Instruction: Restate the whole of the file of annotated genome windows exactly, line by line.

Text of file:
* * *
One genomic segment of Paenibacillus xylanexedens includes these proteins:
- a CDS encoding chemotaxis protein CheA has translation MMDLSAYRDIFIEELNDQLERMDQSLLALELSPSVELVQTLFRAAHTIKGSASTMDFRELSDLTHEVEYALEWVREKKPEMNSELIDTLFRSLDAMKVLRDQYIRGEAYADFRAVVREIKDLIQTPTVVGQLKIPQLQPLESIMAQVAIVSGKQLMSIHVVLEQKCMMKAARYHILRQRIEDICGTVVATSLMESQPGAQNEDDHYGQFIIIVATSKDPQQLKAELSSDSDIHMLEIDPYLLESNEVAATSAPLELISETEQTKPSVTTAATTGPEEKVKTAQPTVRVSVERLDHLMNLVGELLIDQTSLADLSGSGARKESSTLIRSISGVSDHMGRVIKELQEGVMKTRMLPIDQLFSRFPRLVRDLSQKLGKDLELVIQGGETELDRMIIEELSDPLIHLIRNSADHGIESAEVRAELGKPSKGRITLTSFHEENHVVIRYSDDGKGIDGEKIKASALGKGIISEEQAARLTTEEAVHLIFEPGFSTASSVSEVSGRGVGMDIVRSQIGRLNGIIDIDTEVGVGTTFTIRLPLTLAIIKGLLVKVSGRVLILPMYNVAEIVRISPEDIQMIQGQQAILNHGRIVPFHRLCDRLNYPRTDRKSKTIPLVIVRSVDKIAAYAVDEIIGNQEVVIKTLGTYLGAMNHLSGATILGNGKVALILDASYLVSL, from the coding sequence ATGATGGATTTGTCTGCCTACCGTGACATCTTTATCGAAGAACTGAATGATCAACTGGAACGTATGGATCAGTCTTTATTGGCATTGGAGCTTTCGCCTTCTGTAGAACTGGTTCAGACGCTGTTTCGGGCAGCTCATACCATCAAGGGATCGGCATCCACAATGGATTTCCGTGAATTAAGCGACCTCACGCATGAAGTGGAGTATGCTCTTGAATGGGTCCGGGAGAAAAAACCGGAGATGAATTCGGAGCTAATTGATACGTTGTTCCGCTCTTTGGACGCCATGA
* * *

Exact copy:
One genomic segment of Paenibacillus xylanexedens includes these proteins:
- a CDS encoding chemotaxis protein CheA has translation MMDLSAYRDIFIEELNDQLERMDQSLLALELSPSVELVQTLFRAAHTIKGSASTMDFRELSDLTHEVEYALEWVREKKPEMNSELIDTLFRSLDAMKVLRDQYIRGEAYADFRAVVREIKDLIQTPTVVGQLKIPQLQPLESIMAQVAIVSGKQLMSIHVVLEQKCMMKAARYHILRQRIEDICGTVVATSLMESQPGAQNEDDHYGQFIIIVATSKDPQQLKAELSSDSDIHMLEIDPYLLESNEVAATSAPLELISETEQTKPSVTTAATTGPEEKVKTAQPTVRVSVERLDHLMNLVGELLIDQTSLADLSGSGARKESSTLIRSISGVSDHMGRVIKELQEGVMKTRMLPIDQLFSRFPRLVRDLSQKLGKDLELVIQGGETELDRMIIEELSDPLIHLIRNSADHGIESAEVRAELGKPSKGRITLTSFHEENHVVIRYSDDGKGIDGEKIKASALGKGIISEEQAARLTTEEAVHLIFEPGFSTASSVSEVSGRGVGMDIVRSQIGRLNGIIDIDTEVGVGTTFTIRLPLTLAIIKGLLVKVSGRVLILPMYNVAEIVRISPEDIQMIQGQQAILNHGRIVPFHRLCDRLNYPRTDRKSKTIPLVIVRSVDKIAAYAVDEIIGNQEVVIKTLGTYLGAMNHLSGATILGNGKVALILDASYLVSL, from the coding sequence ATGATGGATTTGTCTGCCTACCGTGACATCTTTATCGAAGAACTGAATGATCAACTGGAACGTATGGATCAGTCTTTATTGGCATTGGAGCTTTCGCCTTCTGTAGAACTGGTTCAGACGCTGTTTCGGGCAGCTCATACCATCAAGGGATCGGCATCCACAATGGATTTCCGTGAATTAAGCGACCTCACGCATGAAGTGGAGTATGCTCTTGAATGGGTCCGGGAGAAAAAACCGGAGATGAATTCGGAGCTAATTGATACGTTGTTCCGCTCTTTGGACGCCATGA